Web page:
27 March 2009

WHERE I STAND [0]: Introduction

Taking two previously proposed series and combining them into one, I plan to write here about where I stand on various subjects, on issues, and in current debates. While I certainly will have a point of view to explain and back up with at least some rational, I am not an unchanging or unchanged person. I have titled these exercises "WHERE I STAND" because they will speak of my present state of thought.

I have believed and embodied different things in the past and guess what, I probably will to some degree in the future. As a friend and I discussed earlier this week, the older we get not only are we made more aware of the possibilities of what to know we also become less certain, or at least dogmatic, about a lot of what we believed/knew before. Does that make me "loosey-goosey" in my beliefs, unable to make a decision on anything? No, not at all but I do spend more time thinking before I decide and speak, though as many of you know not quite enough time. Even as we "decide" I hope our goal is to know more and ultimately toward as much truth as possible. Eager, curious, and questioning discussion is key, not proud debate. There is always more to learn.

Part one coming soon.

22 March 2009

IMG Worship Songs: March 22 2009 (+ video)


We had a great morning at Inner Metro Green, though we dearly missed some friends who have been on our journey for a long time.

Here are the songs from this morning's service at IMG. Jonathan Sigmon joined me making his debut on electric guitar while Keith Slesser, on half of our usual worship musicians, delivered a great talk about the book of Job. Sigmon wrote a really pretty accompaning part for a newly finished song "Lord Christ" which boosted my confidence in the tune a bit. Thanks Siggy!

PSALM 13 (HOW LONG O LORD) - Brian Doerksen
/ Steve & Karen Mitchinson / Daphne Rademaker
Communion: LORD CHRIST - Chris Flinchbaugh

Here is a video (courtesy of metrogreentv.com) of part of our Sunday service which contains the new song. Yeah, I forgot the note at the beginning of each chorus but otherwise I think it set well for the Eucharist. Unfortunately technology captured neither his preface to communion here nor his great sermon. I guess we'll just have to use primitive brain power.

16 March 2009

Washington Post: A Gate-Crasher's Change of Heart

A friend and I have been talking about the practicalities of Jesus centered, and otherwise, non-violence vs the theory of redemptive violence when it comes to issues of personal conflict and even those of the state. How we deal with these conflicting approaches, it so happens, colors our theologies and worldviews pretty heavily - one through the other depending on how it works for you. Important? Seems to be. For now I offer a recent (not Gandhi) real world (no Jedi mind tricks) example of one of both of these theories in play. Don't think the theory of redemptive violence was involved? What do you think the gunman was trying for one way or another? Redemption. Redemption of his act toward goods for food, redemption of lost wages toward paying a bill, redemption of lost trust toward buying a present for his little girl... We don't know, but most likely it was some flawed attempt at redemption now matter how twisted the mode.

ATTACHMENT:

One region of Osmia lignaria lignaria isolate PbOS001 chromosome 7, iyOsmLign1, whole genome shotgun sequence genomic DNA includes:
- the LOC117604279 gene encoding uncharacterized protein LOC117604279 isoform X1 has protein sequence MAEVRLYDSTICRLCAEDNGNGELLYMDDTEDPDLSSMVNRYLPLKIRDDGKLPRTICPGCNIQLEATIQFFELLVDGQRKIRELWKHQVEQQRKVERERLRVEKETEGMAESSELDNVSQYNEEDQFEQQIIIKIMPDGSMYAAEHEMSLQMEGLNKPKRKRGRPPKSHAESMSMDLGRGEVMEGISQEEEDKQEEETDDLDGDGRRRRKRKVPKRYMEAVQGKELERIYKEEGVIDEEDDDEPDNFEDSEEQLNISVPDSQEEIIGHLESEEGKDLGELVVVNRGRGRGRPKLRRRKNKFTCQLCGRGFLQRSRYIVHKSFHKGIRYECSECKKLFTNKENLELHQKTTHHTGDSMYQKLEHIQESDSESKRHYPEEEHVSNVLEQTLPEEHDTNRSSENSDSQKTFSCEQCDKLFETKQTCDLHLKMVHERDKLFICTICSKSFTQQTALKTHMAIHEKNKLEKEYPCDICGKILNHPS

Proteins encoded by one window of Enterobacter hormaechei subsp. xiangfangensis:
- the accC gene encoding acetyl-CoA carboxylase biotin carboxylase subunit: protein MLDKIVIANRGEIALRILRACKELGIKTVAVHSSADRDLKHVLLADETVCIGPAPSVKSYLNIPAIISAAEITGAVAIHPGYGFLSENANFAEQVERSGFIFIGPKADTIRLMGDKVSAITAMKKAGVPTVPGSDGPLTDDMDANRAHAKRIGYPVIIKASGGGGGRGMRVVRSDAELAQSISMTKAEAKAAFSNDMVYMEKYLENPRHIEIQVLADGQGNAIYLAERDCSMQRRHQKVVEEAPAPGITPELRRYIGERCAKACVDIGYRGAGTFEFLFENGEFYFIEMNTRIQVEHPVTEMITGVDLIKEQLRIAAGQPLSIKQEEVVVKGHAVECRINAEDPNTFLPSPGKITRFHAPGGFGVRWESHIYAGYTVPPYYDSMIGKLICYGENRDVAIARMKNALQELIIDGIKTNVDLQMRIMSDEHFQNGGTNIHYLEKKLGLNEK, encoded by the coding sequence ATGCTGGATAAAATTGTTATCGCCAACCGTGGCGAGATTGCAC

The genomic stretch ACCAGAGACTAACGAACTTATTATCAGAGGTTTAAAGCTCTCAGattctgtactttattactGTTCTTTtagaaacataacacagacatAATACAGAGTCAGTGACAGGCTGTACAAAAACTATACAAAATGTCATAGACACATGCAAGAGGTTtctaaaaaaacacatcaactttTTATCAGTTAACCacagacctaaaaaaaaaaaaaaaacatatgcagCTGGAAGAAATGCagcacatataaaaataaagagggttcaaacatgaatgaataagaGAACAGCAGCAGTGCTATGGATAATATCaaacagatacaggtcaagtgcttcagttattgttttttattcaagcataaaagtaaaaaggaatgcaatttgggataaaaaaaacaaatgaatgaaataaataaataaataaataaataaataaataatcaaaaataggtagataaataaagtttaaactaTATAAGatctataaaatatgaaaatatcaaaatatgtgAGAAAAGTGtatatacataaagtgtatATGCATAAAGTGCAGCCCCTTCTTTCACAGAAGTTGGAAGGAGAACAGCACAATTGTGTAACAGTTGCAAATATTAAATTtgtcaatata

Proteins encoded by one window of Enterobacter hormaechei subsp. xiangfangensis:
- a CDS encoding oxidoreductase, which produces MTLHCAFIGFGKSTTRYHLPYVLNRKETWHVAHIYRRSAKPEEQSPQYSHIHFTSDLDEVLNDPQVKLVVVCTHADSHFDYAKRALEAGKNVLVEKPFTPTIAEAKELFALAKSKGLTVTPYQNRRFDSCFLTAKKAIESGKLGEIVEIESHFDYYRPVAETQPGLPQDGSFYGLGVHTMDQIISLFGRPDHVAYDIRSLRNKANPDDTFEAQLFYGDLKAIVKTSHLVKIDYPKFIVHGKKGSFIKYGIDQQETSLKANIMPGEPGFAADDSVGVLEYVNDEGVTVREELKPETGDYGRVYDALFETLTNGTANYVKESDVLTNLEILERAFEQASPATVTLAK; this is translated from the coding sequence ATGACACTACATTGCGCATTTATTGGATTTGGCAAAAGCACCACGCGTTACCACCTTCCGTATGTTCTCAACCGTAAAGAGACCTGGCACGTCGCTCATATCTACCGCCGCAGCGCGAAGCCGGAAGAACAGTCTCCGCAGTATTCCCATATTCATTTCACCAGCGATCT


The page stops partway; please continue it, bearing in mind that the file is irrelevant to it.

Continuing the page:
Some of you may have read this article via other postings or heard about from my never stopping mouth but I am determined to keep it in circulation.

A Gate-Crasher's Change of Heart
The Guests Were Enjoying French Wine and Cheese on a Capitol Hill Patio. When a Gunman Burst In, the Would-Be Robbery Took an Unusual Turn.
By Allison Klein
Washington Post Staff Writer
Friday, July 13, 2007; Page B01

A grand feast of marinated steaks and jumbo shrimp was winding down, and a group of friends was sitting on the back patio of a Capitol Hill home, sipping red wine. Suddenly, a hooded man slid in through an open gate and put the barrel of a handgun to the head of a 14-year-old guest.

"Give me your money, or I'll start shooting," he demanded, according to D.C. police and witness accounts.

The five other guests, including the girls' parents, froze -- and then one spoke.

"We were just finishing dinner," Cristina "Cha Cha" Rowan, 43, blurted out. "Why don't you have a glass of wine with us?"

The intruder took a sip of their Chateau Malescot St-Exupéry and said, "Damn, that's good wine."

The girl's father, Michael Rabdau, 51, who described the harrowing evening in an interview, told the intruder, described as being in his 20s, to take the whole glass. Rowan offered him the bottle. The would-be robber, his hood now down, took another sip and had a bite of Camembert cheese that was on the table.

Then he tucked the gun into the pocket of his nylon sweatpants.

"I think I may have come to the wrong house," he said, looking around the patio of the home in the 1300 block of Constitution Avenue NE.

"I'm sorry," he told the group. "Can I get a hug?"

Rowan, who lives in Falls Church and works part time at her children's school, stood up and wrapped her arms around him. Then it was Rabdau's turn. Then his wife's. The other two guests complied.

"That's really good wine," the man said, taking another sip. He had a final request: "Can we have a group hug?"

The five adults surrounded him, arms out.

11 March 2009

NEW MUSIC: St Vincent - "The Strangers"

New St Vincent music from the lovely Annie Clark makes me happy. The album ACTOR will be out May 5. Enjoy.

08 March 2009

Thoughts on Bill Maher's RELIGULOUS